Daniel George Bingham

1830-1913

The Bingham Hall is named after its benefactor, Daniel George Bingham, who was born in Cirencester in 1830. Although his career was to take him far from Cirencester he never forgot his home town and funded several significant projects following his retirement in 1890. Daniel Bingham died in Utrecht in 1913.


The Bingham Centenary - A Short History

Daniel George Bingham was born, the son of a cabinet maker, in Black Jack Street, Cirencester, on 16th March 1830. He was educated locally and, on leaving school in the 1840s, joined the staff of the Great Western Railway and worked at Cirencester Town station.

His talents brought him to notice and in 1855 he was promoted and transferred to the Head Office at Paddington station. In 1858 he was invited to move to Holland to re-organise the Dutch-Rhenish railways becoming the general manager in 1862. There he remained for the rest of his career amassing a sizeable fortune by the time of his retirement in 1890.

Initially Mr Bingham and his wife Jane had thoughts of returning to England, possibly to Box in Wiltshire, where they bought a property which they redeveloped by 1902. However, they had many ties in Holland and remained there returning to Box only for the occasional visit.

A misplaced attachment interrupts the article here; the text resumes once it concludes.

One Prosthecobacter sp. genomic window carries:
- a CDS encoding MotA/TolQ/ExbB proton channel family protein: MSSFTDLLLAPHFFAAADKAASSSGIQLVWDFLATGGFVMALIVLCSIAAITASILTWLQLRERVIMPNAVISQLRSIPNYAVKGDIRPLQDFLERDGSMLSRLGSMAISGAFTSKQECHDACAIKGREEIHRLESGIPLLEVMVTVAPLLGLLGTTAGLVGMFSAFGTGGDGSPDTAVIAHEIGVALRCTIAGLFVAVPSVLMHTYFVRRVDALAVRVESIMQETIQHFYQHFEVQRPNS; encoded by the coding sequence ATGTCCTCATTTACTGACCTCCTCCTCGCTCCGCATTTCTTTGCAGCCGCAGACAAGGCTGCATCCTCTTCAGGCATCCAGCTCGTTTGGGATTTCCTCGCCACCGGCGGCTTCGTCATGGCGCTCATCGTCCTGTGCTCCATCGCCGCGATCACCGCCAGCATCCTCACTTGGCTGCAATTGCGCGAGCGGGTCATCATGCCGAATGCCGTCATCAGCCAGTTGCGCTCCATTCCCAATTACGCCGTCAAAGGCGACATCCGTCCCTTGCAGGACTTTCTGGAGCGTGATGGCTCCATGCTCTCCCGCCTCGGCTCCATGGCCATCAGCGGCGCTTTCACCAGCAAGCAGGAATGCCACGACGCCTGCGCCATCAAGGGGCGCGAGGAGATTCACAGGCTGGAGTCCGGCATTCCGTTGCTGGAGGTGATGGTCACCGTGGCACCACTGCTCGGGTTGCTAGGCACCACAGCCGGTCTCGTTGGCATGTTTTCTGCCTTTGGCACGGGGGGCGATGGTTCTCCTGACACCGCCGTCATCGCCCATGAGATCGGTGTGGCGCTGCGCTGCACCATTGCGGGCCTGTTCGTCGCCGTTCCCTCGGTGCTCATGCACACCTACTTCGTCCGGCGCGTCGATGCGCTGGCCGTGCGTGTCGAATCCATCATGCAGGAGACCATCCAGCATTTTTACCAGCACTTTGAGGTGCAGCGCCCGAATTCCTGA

Daniel Bingham did not forget his home town of Cirencester and, on 21st September 1903 had a deed of endowment drawn up for what was to become a grand library to replace the town’s existing public library then housed in the Corn Hall. Work on the Dyer Street site commenced the following year, the foundation stone being laid by Earl Bathurst on 21st January 1904. The building was completed in the following year and Daniel Bingham was present at the formal opening on 21st September 1905.

In 1905 Daniel Bingham purchased a parcel of land in Watermoor with the intention, as expressed in a Trust Deed drawn up in 1907, to ‘construct thereon a Hall and Rifle Range for the benefit of the inhabitants... and the erection on the said piece of land of sundry Villas and Cottages’ as a gift to the people of Cirencester.